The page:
How about the Kennedy Half Dollar? No Kennedy Halves are made today for circulation - because there is very little demand for them and the existing supply can meet that small demand.

    The Mint continues to make Kennedy Halves but only for collectors because they can charge a premium for coins sold to collectors. In times past if there was no demand for a particular denomination of coin the Mint simply did not make any. Simple as that. Oh, how times have changed.
  19. Hobo

    Hobo Squirrel Hater

    That's a new one on me. I guess I'll have to add that to my wish list for my counterfeit collection.
  20. WmsJewelers

    WmsJewelers New Member

    Unlike now back then the mint only made coins as they were needed. With the great economic boom of the twenties they were making alot of coins. Then in the early thirties were slipped into a depression and then the great depression with the stock market crash. All of this piled on top of a large supply of coins due to the big boom of just a few years back and they just didn't not need nay coins.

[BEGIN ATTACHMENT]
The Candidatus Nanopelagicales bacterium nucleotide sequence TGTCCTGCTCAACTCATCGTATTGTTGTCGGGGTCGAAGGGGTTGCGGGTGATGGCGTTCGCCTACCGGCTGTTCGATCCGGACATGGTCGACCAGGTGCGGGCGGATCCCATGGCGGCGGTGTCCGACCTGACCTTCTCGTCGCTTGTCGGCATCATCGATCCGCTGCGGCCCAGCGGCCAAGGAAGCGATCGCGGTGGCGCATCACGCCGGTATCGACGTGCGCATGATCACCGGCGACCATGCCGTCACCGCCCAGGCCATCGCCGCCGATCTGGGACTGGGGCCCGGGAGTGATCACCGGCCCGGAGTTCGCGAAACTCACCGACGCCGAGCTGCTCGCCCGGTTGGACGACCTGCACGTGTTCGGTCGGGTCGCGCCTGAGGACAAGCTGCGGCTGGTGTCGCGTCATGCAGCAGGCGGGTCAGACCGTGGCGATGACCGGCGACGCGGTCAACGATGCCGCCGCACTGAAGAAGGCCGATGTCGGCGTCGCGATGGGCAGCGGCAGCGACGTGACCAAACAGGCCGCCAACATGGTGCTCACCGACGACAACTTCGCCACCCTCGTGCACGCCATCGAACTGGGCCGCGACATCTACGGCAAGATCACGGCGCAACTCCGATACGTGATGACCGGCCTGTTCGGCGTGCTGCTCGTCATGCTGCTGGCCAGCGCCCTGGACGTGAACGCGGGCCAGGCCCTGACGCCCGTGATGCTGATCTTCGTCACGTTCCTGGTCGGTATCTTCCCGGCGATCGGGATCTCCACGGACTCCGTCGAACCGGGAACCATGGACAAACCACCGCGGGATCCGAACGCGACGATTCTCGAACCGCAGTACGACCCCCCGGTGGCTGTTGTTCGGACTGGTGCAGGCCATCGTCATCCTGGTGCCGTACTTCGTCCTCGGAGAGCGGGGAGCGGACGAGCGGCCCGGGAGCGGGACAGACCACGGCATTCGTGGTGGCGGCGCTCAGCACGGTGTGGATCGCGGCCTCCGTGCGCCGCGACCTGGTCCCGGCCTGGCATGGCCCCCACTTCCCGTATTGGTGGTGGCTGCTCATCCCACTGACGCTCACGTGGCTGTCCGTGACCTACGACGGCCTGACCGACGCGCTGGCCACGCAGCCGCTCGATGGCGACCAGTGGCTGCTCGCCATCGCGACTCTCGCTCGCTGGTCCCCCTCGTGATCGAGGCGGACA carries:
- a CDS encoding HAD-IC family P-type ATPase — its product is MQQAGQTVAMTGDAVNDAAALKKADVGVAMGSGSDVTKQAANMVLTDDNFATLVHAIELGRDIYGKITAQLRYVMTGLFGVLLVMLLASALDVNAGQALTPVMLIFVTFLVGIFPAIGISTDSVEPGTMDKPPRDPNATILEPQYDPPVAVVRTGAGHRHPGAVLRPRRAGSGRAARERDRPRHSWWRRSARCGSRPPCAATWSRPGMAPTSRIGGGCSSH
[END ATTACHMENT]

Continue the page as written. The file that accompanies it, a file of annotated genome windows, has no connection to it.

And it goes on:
Also they new then that if you over produce money it will make it worth less. Which is what we are facing now. They didn't want to have too much money because then prices would go up. Unlike now with Oil and Gold if you were to price them in Euros you wouldn't see a sharp incline like you do when it is priced in dollars. This is cause the dollar is falling and gold is rising which makes it go up drastically.
  21. davidh

    davidh soloist gnomic

    Probably not what he meant, but in 1946 when the Roosevelt dime first came out, there were some people who thought that Joseph Sinnock's (the designer) initials - JS - actually stood for Joseph Stalin.